Everyone has a song that reminds them of their childhood in some way. Usually these songs remind you of fun on the playground or your mother's Sunday housecleaning routine or maybe a first dance.  Mine reminds me of the day my father literally ran away.  I always knew my father was different from other dads in the neighborhood, his moods went to extremes with no middle ground, he went away on weekends without telling my mom, he worked long hours but instead of that extra cash buying our family new stuff like everyone else in the neighborhood, our stuff seemed to keep going missing.  On my first day of second grade I learned why my dad was different when my mother and I came home to find my father and a friend robbing our house. I remember my mother telling him this madness needed to stop and that he needed to be a man, get himself together and choose his family or "that stuff."  My father hesitated for just a moment, looked at both my mother and I with a pain in his eyes that I'll never forget, then he screamed "I love you both I swear" as him and his friend ran down the street with our stuff. I never saw my father again.

My mother was a shell of her former self for months. She continued to work and take care of me and my little sister, but the sounds of love and laughter that normally filled our home were replaced with the song "Thanks For My Child" by Cheryl "Pepsii" Riley on repeat and my mother's hysterical tears.  The day the music finally stopped and my mother emerged from her dark place—all cried out—she sat me down and said "James, you're the man of the house now. You gotta be a big boy for mommy. It's me and you forever." Before I knew it I wasn't a normal 7-year-old anymore, I was her company and her help. As I entered high school and was able to work, my extra cash I thought I'd use to by nice clothes became the money I used to help by groceries, pay bills and make sure my little sister had a nice birthday or Christmas. And date? Please! I spent high school dating in secret because my mother would lock herself in the room for days if I "Left and chose another woman over her." No one was good enough and besides I didn't have time for girls because I had "responsibilities" to take care of at home.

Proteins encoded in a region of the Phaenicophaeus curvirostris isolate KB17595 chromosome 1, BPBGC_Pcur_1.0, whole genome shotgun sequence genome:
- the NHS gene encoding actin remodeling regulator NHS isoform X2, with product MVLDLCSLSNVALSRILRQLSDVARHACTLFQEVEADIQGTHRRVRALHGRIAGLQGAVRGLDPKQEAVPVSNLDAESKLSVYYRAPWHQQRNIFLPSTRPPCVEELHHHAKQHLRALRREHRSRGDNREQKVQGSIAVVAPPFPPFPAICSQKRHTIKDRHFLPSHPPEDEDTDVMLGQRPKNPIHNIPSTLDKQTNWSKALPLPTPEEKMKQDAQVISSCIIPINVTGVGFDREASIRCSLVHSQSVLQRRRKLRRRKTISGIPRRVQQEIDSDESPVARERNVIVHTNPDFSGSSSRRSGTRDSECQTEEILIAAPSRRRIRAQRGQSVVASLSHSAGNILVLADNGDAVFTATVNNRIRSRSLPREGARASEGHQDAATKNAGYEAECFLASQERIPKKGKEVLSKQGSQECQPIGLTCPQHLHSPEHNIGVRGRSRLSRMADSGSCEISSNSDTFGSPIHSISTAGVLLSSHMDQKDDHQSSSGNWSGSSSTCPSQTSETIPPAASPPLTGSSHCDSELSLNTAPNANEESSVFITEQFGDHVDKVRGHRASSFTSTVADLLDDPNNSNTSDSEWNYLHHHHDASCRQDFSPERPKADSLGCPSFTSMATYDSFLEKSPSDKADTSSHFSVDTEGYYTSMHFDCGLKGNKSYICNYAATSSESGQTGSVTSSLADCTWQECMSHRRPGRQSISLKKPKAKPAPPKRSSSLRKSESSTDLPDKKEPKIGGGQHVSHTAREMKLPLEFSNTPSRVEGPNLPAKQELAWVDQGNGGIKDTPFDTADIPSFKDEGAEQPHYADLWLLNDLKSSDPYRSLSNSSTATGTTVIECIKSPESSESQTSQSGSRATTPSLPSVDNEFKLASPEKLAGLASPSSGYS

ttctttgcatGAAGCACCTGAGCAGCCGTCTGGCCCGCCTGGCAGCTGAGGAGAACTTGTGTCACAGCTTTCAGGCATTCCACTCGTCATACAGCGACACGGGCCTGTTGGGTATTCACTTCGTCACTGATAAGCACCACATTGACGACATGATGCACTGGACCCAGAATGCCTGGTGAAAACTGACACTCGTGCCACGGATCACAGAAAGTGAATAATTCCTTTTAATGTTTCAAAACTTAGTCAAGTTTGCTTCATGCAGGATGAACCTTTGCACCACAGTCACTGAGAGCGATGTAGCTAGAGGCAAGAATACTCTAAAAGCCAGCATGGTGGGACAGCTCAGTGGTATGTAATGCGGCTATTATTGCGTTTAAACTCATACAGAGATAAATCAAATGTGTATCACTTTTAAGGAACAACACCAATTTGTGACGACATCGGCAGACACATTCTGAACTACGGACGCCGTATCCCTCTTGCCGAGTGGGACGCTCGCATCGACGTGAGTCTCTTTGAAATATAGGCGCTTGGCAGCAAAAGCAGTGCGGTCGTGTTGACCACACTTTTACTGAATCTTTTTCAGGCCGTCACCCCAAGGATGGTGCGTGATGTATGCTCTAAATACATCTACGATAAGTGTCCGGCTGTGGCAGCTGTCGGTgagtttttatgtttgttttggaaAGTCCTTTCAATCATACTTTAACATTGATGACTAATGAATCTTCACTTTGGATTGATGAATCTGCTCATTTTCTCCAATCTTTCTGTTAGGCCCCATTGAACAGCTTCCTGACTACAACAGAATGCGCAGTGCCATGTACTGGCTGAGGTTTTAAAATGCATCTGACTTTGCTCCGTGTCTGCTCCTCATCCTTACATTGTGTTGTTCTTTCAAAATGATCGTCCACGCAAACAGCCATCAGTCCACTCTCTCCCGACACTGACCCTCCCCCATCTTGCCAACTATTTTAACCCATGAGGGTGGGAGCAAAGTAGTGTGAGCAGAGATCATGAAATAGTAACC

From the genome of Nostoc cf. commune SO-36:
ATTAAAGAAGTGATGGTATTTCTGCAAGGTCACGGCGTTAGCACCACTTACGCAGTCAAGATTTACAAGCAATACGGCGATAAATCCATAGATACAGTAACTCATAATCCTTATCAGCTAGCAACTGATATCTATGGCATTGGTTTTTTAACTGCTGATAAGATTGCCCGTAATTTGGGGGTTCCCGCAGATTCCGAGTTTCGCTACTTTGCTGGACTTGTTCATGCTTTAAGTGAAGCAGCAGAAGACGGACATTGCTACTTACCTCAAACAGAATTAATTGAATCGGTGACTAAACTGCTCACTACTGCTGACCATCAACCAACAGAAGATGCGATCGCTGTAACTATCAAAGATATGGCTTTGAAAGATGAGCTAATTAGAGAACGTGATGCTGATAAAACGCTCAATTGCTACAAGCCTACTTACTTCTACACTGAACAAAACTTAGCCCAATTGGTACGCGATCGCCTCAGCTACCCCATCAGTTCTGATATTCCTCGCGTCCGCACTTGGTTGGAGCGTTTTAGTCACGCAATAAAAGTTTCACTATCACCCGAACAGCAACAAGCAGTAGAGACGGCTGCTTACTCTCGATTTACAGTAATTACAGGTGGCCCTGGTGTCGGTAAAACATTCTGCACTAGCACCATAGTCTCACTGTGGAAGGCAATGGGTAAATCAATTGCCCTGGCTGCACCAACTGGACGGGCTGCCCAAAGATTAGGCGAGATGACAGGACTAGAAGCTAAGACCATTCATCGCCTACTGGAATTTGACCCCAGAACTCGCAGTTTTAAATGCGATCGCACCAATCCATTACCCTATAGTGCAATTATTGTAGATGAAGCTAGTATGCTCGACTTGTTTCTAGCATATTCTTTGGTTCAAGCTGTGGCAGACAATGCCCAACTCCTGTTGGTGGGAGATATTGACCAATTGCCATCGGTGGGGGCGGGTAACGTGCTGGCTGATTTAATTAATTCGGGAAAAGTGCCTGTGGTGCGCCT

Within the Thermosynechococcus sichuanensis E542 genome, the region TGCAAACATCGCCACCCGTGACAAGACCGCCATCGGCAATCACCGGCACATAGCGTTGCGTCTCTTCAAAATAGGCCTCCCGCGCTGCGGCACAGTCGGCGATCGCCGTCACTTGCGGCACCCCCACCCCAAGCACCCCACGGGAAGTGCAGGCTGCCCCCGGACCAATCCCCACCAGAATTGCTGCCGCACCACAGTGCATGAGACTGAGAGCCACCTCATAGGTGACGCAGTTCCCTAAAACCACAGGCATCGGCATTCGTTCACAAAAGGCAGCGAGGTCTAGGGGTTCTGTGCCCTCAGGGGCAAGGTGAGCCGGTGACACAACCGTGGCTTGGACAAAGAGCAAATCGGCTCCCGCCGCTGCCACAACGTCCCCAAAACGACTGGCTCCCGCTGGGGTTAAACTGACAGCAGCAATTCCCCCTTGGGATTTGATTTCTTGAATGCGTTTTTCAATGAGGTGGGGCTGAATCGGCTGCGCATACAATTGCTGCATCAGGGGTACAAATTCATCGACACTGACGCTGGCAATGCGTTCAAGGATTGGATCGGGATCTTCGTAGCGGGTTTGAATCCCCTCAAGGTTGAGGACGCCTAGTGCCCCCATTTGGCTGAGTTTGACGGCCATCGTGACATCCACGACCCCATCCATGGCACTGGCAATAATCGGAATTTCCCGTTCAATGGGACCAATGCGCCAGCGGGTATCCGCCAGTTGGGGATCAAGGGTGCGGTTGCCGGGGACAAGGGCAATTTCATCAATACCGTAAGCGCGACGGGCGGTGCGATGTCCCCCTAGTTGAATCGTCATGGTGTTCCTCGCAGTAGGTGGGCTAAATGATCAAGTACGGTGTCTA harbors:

When college came, my mother didn't speak to me the entire summer before I left. My choice to go to school out of state was seen as abandonment. "What am I going to do for a date to the church picnic?"  "How am I supposed to manage bills and what if something breaks?" All questions my mother asked and used as reasons I should stay. She called daily and if I didn't answer, she left voicemails that sounded more like a jealous girlfriend than a concerned parent.  My friends always joked that my mother was my "wifey" because of how much she hugged and kissed on me during visits and because of the tears she shed when our time was up. When I graduated and came back to town for work, she packed up and moved into the same building as me when I refused to move back home and told all her friends that we were the new Lucy and Ricky because instead of us having separate beds, we had separate homes.

Things really got bad when I met my fiancé. When I first brought Ashley home to meet everyone for Thanksgiving, everyone loved her—except my mother, who blurted out that it was her and I for life and that "no home-wrecking hussy" could separate us.  Ashley has tried everything to get my mother to like her, but my mother insists on making me choose between the two of them and is constantly trying to convince me that Ashley is cheating or lying about something. She says a man always chooses his family and encourages me to be better than my father. The crazy thing is, by choosing Ashley, that's exactly what I'm trying to do. I want to make her my new family and take care of her and our future children the way my father never did for us. However, my mother's refusal to see me as her son and not her man is causing major friction between my fiancé and I and it's causing me to resent my mother.  I love my mom and I would never leave her out in the world to struggle alone, but this unhealthy relationship has got to end. I want her to know that I will always be there for her as her son, but it's time for her to go out there and make someone else her man. 

I just hope I can do that without breaking her heart all over again. 

~ As told to Danielle Pointdujour